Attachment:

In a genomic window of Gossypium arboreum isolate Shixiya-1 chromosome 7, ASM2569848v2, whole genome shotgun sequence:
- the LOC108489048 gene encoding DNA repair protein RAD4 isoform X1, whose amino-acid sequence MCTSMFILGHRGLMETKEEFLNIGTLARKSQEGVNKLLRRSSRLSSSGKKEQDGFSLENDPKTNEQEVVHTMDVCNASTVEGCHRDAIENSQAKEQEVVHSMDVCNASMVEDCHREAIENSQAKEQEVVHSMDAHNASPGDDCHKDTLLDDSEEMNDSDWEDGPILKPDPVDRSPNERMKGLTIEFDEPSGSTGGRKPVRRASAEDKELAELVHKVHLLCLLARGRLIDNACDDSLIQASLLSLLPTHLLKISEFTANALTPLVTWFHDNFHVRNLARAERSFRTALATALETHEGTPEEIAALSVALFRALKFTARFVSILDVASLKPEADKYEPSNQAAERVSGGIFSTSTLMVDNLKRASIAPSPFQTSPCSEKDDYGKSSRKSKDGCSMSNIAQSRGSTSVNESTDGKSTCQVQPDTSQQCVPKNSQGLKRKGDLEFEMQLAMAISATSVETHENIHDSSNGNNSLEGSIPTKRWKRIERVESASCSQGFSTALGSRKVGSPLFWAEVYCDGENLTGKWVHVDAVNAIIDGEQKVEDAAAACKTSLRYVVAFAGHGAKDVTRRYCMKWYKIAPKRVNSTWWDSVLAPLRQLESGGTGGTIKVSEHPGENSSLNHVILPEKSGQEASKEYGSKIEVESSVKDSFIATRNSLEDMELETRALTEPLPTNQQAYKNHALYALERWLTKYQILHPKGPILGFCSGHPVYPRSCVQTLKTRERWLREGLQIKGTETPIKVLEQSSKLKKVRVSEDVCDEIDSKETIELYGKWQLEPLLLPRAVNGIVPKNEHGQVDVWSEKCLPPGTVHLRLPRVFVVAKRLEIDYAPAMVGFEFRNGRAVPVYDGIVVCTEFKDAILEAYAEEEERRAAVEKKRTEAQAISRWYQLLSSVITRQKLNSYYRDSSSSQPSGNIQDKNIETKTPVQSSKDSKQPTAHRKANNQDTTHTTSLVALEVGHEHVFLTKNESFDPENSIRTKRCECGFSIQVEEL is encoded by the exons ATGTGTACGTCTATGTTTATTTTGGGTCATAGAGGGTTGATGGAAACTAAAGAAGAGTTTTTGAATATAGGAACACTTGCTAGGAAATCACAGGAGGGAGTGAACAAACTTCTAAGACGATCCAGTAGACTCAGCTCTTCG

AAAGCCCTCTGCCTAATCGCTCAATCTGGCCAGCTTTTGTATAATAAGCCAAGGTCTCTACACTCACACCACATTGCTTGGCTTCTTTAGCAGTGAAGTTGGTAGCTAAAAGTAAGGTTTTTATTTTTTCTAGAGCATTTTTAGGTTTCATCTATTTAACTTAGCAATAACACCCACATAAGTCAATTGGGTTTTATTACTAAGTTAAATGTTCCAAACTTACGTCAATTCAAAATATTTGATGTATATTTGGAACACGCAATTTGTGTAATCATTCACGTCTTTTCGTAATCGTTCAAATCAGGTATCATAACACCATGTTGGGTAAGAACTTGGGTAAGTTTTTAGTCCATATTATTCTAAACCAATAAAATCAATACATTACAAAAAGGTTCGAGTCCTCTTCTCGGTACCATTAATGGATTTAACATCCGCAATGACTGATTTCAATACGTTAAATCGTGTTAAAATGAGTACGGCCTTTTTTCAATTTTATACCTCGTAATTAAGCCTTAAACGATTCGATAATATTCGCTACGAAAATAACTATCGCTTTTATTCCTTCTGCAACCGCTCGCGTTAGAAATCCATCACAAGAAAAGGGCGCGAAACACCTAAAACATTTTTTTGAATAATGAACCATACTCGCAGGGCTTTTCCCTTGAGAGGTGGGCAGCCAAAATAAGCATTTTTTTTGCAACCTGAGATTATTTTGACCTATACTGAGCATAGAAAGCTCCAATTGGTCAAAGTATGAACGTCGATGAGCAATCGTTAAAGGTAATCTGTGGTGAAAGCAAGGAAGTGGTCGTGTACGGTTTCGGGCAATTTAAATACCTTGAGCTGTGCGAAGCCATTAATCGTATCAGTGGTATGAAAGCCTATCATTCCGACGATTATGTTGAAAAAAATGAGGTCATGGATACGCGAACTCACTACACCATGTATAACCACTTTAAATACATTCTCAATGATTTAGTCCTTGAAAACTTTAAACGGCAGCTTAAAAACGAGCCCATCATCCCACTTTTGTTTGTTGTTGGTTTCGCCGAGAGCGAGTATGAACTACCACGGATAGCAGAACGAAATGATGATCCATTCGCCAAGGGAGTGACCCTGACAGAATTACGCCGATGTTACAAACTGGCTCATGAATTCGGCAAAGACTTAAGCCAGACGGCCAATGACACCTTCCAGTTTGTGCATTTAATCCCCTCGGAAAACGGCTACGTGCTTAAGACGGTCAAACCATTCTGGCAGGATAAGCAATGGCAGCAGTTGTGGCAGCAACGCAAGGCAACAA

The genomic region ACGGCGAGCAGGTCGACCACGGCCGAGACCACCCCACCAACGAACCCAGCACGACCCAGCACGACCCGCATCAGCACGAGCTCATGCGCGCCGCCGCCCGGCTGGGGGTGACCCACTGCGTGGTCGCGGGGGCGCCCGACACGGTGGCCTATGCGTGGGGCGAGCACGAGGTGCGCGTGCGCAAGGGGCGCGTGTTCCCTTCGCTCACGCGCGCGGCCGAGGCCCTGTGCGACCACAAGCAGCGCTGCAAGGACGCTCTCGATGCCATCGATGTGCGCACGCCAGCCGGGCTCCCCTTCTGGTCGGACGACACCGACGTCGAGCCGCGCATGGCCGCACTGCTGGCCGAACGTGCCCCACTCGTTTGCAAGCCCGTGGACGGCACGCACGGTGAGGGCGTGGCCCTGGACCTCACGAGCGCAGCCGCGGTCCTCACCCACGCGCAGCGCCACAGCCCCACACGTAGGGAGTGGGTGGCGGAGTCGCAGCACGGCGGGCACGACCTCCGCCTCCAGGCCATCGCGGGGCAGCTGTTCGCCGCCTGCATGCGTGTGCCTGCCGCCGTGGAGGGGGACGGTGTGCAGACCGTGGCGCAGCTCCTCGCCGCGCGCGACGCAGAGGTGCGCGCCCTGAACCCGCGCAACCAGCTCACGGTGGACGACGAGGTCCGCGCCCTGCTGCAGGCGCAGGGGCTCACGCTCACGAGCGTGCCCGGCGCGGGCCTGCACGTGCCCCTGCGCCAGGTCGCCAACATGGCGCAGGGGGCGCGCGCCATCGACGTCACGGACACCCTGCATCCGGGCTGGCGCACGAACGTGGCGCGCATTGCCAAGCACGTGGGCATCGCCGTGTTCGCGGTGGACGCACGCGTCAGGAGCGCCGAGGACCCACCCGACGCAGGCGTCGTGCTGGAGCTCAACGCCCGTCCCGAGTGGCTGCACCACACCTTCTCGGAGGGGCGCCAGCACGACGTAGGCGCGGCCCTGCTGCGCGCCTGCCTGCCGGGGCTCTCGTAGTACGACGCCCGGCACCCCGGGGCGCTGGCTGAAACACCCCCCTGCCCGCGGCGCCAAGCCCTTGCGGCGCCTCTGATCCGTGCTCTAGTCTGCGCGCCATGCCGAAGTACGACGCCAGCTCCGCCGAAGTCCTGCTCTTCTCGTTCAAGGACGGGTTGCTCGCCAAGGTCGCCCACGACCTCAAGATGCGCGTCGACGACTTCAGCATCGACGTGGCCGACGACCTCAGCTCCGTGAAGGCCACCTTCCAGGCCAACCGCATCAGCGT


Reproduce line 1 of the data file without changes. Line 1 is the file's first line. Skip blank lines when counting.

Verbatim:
In a genomic window of Gossypium arboreum isolate Shixiya-1 chromosome 7, ASM2569848v2, whole genome shotgun sequence: